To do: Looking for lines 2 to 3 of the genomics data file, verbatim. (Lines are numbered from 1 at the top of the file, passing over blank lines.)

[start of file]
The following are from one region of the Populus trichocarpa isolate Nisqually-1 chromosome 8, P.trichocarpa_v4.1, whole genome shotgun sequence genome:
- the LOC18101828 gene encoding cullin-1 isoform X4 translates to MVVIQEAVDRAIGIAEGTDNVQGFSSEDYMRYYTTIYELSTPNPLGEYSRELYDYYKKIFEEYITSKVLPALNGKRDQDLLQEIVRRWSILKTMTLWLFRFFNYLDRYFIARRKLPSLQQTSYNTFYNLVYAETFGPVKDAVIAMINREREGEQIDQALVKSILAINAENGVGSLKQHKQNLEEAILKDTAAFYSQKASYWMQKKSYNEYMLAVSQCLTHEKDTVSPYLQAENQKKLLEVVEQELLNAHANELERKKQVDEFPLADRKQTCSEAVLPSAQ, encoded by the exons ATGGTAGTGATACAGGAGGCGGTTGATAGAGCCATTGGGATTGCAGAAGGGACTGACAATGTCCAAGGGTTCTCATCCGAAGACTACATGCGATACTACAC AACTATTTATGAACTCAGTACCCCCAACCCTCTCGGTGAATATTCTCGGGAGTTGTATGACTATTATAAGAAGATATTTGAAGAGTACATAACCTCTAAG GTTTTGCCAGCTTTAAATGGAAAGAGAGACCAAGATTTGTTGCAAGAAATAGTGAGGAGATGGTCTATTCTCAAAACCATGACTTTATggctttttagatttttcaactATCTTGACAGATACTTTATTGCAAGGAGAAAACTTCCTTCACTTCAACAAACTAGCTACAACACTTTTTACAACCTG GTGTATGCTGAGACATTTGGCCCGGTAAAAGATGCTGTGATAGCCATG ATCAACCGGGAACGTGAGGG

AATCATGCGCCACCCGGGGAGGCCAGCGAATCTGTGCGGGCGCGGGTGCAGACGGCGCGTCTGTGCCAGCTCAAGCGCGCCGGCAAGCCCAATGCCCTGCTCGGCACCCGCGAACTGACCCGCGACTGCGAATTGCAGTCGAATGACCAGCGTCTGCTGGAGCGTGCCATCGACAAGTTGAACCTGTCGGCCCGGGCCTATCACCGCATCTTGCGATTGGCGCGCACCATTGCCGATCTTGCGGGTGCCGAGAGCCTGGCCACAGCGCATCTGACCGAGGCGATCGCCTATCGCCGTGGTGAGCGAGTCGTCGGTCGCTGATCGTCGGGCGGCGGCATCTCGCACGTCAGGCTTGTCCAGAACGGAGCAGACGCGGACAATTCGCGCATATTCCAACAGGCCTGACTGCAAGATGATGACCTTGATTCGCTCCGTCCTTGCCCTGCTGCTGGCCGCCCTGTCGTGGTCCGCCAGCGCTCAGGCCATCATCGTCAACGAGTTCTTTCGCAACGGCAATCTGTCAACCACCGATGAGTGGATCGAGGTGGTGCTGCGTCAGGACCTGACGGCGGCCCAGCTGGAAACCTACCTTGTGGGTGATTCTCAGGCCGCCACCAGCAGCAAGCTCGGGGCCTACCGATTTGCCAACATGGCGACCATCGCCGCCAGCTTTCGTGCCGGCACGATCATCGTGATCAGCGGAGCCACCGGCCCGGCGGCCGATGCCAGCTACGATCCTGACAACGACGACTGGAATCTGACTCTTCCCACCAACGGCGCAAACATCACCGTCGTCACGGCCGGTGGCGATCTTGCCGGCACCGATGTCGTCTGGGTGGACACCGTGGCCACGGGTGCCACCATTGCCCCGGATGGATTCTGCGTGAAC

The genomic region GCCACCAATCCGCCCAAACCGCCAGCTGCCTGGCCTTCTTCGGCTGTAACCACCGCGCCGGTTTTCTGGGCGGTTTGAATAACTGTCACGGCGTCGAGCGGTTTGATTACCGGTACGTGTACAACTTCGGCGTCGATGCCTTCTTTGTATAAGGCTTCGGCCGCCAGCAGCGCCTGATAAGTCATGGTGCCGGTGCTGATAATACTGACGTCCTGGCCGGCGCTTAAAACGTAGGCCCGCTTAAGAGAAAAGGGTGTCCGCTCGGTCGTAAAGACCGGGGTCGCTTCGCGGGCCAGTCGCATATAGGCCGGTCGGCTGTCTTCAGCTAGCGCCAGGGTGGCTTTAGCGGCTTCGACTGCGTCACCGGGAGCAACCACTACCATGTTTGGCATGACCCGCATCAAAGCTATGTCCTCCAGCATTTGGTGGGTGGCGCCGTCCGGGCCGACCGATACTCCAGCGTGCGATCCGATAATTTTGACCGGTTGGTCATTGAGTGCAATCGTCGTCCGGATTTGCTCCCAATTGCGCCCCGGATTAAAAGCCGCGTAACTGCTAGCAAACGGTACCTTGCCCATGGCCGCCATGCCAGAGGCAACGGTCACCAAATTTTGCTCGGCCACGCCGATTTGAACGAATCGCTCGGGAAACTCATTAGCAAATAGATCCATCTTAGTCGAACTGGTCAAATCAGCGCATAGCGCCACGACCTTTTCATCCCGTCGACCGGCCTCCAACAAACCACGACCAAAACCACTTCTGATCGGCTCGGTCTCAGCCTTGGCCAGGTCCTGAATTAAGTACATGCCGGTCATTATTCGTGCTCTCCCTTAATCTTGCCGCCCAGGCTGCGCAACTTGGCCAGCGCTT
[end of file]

- the LOC18101828 gene encoding cullin-1 isoform X4 translates to MVVIQEAVDRAIGIAEGTDNVQGFSSEDYMRYYTTIYELSTPNPLGEYSRELYDYYKKIFEEYITSKVLPALNGKRDQDLLQEIVRRWSILKTMTLWLFRFFNYLDRYFIARRKLPSLQQTSYNTFYNLVYAETFGPVKDAVIAMINREREGEQIDQALVKSILAINAENGVGSLKQHKQNLEEAILKDTAAFYSQKASYWMQKKSYNEYMLAVSQCLTHEKDTVSPYLQAENQKKLLEVVEQELLNAHANELERKKQVDEFPLADRKQTCSEAVLPSAQ, encoded by the exons ATGGTAGTGATACAGGAGGCGGTTGATAGAGCCATTGGGATTGCAGAAGGGACTGACAATGTCCAAGGGTTCTCATCCGAAGACTACATGCGATACTACAC AACTATTTATGAACTCAGTACCCCCAACCCTCTCGGTGAATATTCTCGGGAGTTGTATGACTATTATAAGAAGATATTTGAAGAGTACATAACCTCTAAG GTTTTGCCAGCTTTAAATGGAAAGAGAGACCAAGATTTGTTGCAAGAAATAGTGAGGAGATGGTCTATTCTCAAAACCATGACTTTATggctttttagatttttcaactATCTTGACAGATACTTTATTGCAAGGAGAAAACTTCCTTCACTTCAACAAACTAGCTACAACACTTTTTACAACCTG GTGTATGCTGAGACATTTGGCCCGGTAAAAGATGCTGTGATAGCCATG ATCAACCGGGAACGTGAGGG

AATCATGCGCCACCCGGGGAGGCCAGCGAATCTGTGCGGGCGCGGGTGCAGACGGCGCGTCTGTGCCAGCTCAAGCGCGCCGGCAAGCCCAATGCCCTGCTCGGCACCCGCGAACTGACCCGCGACTGCGAATTGCAGTCGAATGACCAGCGTCTGCTGGAGCGTGCCATCGACAAGTTGAACCTGTCGGCCCGGGCCTATCACCGCATCTTGCGATTGGCGCGCACCATTGCCGATCTTGCGGGTGCCGAGAGCCTGGCCACAGCGCATCTGACCGAGGCGATCGCCTATCGCCGTGGTGAGCGAGTCGTCGGTCGCTGATCGTCGGGCGGCGGCATCTCGCACGTCAGGCTTGTCCAGAACGGAGCAGACGCGGACAATTCGCGCATATTCCAACAGGCCTGACTGCAAGATGATGACCTTGATTCGCTCCGTCCTTGCCCTGCTGCTGGCCGCCCTGTCGTGGTCCGCCAGCGCTCAGGCCATCATCGTCAACGAGTTCTTTCGCAACGGCAATCTGTCAACCACCGATGAGTGGATCGAGGTGGTGCTGCGTCAGGACCTGACGGCGGCCCAGCTGGAAACCTACCTTGTGGGTGATTCTCAGGCCGCCACCAGCAGCAAGCTCGGGGCCTACCGATTTGCCAACATGGCGACCATCGCCGCCAGCTTTCGTGCCGGCACGATCATCGTGATCAGCGGAGCCACCGGCCCGGCGGCCGATGCCAGCTACGATCCTGACAACGACGACTGGAATCTGACTCTTCCCACCAACGGCGCAAACATCACCGTCGTCACGGCCGGTGGCGATCTTGCCGGCACCGATGTCGTCTGGGTGGACACCGTGGCCACGGGTGCCACCATTGCCCCGGATGGATTCTGCGTGAAC